In Unanimous Decision, SCOTUS Shields Debt Buyers From Reach of FDCPA But Important Questions Still Remain

Just two months after hearing argument in Henson v. Santander Consumer USA, Inc., the Supreme Court declined the opportunity to expand the Fair Debt Collection Practices Act ("FDCPA") to debt buyers. In an earlier blog post, we noted the potential impact this case may have on the regulation (and marketplace as a whole) of companies that seek to collect defaulted accounts purchased from originating lenders. In his first opinion as a member of the Supreme Court, Justice Neil Gorsuch penned an 11-page decision, affirming the Fourth Circuit's finding that Santander Consumer USA, Inc. ("Santander") did not constitute a "debt collector" under the relevant portion of the FDCPA's definition.

As expected following oral argument, the Court devoted a significant portion of the opinion to statutory interpretation. The plain meaning of the definition establishes that if companies are not collecting debts that are "owed . . . another," they avoid the group of companies regulated by the FDCPA. Indeed, as the Court stated, "all that matters is whether the target of the lawsuit regularly seeks to collect debts for its own account or does so for 'another.'"

From there, the opinion rejects the policy argument that if Congress had known of the debt purchasing industry, it certainly would have regulated them in a similar fashion. The Court noted that there may well be an opportunity down the road for Congress to determine whether it should "reenter the field" to evaluate and amend its regulation of the current debt collection industry. Taking a very traditional approach, the Court held such policy questions on the reach of the FDCPA are simply not for the courts to resolve.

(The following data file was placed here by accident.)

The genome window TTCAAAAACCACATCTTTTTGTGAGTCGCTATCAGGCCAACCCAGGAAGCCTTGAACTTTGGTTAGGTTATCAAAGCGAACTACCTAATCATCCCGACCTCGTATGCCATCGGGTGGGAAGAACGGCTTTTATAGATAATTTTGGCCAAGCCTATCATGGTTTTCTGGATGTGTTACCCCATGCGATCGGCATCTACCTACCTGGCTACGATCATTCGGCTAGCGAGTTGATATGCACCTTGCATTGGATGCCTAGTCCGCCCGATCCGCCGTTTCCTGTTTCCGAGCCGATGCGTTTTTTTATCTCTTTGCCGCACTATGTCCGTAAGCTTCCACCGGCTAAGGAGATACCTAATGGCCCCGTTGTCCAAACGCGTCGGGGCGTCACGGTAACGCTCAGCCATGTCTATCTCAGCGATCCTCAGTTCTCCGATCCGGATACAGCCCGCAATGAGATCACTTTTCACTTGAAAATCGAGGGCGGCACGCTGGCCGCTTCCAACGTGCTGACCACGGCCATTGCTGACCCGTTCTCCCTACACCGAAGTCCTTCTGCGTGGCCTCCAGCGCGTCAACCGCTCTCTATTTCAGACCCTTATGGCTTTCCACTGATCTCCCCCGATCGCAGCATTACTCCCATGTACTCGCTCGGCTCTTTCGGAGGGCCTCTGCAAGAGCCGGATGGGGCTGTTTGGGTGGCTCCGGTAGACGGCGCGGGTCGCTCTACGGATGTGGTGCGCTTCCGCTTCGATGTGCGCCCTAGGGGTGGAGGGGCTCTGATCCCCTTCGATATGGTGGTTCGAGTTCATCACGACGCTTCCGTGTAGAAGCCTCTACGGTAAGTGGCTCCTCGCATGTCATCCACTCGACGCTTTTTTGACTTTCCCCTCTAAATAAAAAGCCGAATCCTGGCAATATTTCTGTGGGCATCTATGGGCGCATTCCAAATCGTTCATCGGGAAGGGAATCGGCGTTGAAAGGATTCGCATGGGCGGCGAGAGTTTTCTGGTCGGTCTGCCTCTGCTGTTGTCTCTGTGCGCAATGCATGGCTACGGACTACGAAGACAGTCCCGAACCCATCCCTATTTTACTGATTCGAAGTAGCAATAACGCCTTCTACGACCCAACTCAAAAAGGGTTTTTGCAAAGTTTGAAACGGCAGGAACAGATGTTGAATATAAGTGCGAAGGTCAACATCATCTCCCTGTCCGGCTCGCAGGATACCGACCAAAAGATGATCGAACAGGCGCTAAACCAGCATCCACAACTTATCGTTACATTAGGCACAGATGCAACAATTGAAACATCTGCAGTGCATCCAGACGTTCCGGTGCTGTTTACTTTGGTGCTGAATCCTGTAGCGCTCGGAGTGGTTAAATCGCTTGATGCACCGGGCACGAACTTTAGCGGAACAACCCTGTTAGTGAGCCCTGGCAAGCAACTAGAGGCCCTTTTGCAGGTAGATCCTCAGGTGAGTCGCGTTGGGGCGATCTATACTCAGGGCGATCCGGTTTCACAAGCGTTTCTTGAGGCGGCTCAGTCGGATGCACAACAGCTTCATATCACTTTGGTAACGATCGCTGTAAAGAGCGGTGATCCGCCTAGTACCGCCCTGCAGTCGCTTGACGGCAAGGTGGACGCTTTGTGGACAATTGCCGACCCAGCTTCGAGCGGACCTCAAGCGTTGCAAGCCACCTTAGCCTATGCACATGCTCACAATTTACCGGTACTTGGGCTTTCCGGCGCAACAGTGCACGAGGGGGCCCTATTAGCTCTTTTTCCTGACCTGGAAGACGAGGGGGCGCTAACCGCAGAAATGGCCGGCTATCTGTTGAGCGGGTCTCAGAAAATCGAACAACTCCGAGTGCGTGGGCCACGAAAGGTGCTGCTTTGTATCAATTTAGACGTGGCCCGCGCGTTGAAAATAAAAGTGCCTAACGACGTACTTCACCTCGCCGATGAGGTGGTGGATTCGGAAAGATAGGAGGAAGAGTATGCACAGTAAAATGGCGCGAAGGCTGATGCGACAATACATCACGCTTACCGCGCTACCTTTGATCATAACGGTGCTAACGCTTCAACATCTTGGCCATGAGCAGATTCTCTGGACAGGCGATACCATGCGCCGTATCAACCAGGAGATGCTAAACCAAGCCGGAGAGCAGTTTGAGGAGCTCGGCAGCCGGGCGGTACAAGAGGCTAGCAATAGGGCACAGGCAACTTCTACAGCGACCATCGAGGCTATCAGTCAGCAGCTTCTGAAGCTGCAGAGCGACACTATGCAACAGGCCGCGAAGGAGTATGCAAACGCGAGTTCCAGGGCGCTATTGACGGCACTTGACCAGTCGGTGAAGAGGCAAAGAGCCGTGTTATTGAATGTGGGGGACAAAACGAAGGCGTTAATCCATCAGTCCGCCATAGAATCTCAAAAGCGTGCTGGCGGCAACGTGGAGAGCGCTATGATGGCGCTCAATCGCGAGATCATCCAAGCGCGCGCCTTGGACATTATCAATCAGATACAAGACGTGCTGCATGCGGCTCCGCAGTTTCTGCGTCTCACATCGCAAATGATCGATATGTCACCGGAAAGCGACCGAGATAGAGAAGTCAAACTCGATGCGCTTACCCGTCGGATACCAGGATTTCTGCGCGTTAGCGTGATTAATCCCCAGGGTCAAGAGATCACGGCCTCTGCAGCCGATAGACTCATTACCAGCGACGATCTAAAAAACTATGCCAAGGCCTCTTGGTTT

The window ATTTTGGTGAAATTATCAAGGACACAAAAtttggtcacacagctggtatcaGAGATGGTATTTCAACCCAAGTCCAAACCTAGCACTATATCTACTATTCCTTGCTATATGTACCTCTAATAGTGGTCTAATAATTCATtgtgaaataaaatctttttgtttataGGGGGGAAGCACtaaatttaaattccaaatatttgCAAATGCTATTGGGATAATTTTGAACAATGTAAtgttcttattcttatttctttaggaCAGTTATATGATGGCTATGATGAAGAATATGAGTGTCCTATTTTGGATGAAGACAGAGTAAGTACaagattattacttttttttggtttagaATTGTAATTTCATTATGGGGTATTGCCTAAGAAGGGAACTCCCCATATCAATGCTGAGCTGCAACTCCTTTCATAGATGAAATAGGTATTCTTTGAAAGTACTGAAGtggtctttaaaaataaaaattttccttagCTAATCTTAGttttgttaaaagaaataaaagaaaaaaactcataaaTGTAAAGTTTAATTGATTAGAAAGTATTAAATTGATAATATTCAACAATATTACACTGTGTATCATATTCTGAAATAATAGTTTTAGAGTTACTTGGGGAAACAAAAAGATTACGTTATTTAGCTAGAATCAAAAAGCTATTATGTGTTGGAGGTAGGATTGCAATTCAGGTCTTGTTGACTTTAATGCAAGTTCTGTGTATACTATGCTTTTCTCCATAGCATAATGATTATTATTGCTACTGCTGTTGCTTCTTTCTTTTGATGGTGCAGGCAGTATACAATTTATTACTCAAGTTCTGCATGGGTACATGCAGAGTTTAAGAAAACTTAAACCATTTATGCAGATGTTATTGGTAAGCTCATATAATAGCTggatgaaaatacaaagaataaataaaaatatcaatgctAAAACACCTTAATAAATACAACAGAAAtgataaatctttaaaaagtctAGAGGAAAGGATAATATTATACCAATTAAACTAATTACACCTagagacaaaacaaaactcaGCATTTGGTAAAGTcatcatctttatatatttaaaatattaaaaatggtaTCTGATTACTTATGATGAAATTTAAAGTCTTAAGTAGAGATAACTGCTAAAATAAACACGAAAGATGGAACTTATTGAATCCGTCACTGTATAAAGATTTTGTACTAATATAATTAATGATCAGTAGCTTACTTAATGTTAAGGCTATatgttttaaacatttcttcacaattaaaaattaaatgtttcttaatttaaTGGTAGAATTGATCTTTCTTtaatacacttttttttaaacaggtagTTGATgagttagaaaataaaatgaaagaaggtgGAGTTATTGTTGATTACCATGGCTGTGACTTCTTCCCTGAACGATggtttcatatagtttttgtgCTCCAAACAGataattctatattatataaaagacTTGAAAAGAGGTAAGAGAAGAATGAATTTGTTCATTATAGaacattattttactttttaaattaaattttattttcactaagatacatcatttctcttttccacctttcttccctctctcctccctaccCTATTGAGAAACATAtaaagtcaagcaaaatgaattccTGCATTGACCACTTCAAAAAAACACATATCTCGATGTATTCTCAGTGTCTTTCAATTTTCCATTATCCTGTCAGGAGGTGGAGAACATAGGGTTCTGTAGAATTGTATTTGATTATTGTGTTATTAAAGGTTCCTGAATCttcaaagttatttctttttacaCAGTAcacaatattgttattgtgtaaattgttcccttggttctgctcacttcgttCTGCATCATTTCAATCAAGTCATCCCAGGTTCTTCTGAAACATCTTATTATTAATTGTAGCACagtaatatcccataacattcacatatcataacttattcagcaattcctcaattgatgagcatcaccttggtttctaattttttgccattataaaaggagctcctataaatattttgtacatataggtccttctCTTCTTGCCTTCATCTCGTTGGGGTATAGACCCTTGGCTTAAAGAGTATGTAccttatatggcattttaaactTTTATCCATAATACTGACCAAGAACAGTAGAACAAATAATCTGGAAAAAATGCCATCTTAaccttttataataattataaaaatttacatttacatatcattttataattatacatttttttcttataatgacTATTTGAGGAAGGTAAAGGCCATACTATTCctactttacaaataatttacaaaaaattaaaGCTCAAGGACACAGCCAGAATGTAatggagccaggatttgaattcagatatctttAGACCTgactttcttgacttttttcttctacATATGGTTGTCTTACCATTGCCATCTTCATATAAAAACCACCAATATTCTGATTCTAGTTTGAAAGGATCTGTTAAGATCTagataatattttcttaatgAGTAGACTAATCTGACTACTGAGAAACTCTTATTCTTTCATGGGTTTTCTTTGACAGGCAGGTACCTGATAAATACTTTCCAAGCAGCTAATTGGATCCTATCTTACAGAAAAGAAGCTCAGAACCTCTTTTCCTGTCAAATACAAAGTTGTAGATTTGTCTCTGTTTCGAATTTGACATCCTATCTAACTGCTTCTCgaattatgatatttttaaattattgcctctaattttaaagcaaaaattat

While the decision is favorable to consumer finance companies, there is still some concern for companies that routinely devote all of their business to collecting debts purchased from originating lenders. Importantly, the Court limited the decision to a certain part of the FDCPA's definition of debt collector even though the definition is generally construed to include three separate parts. Under the FDCPA, the term debt collector means: "(1) a person whose principal purpose is to collect debts; (2) a person who regularly collects debts owed to another; or (3) a person who collects its own debts, using a name other than its own as if it were a debt collector." Henson v. Santander Consumer USA, Inc., 817 F.3d 131, 136 (4th Cir. 2016). The first part of the definition did not apply because Santander is a consumer finance company and not in the "principal" business of debt collection. Thus, the Court was only tasked with determining whether Santander constituted a "debt collector" for purposes of the second part of the definition. 

As a result, despite that portion of the Court's holding that the FDCPA does not apply to debt buyers, a debt purchaser could still be vulnerable under the FDCPA if, for instance, its primary business is collecting debts. All companies should evaluate their business models to determine whether they may still fall under the purview of the FDCPA in the post-Henson marketplace. At the very least, companies should be prepared for a push in litigation moving forward asserting that debt purchasers fall within the first part of the definition.

A full copy of the decision in Henson can be found here.

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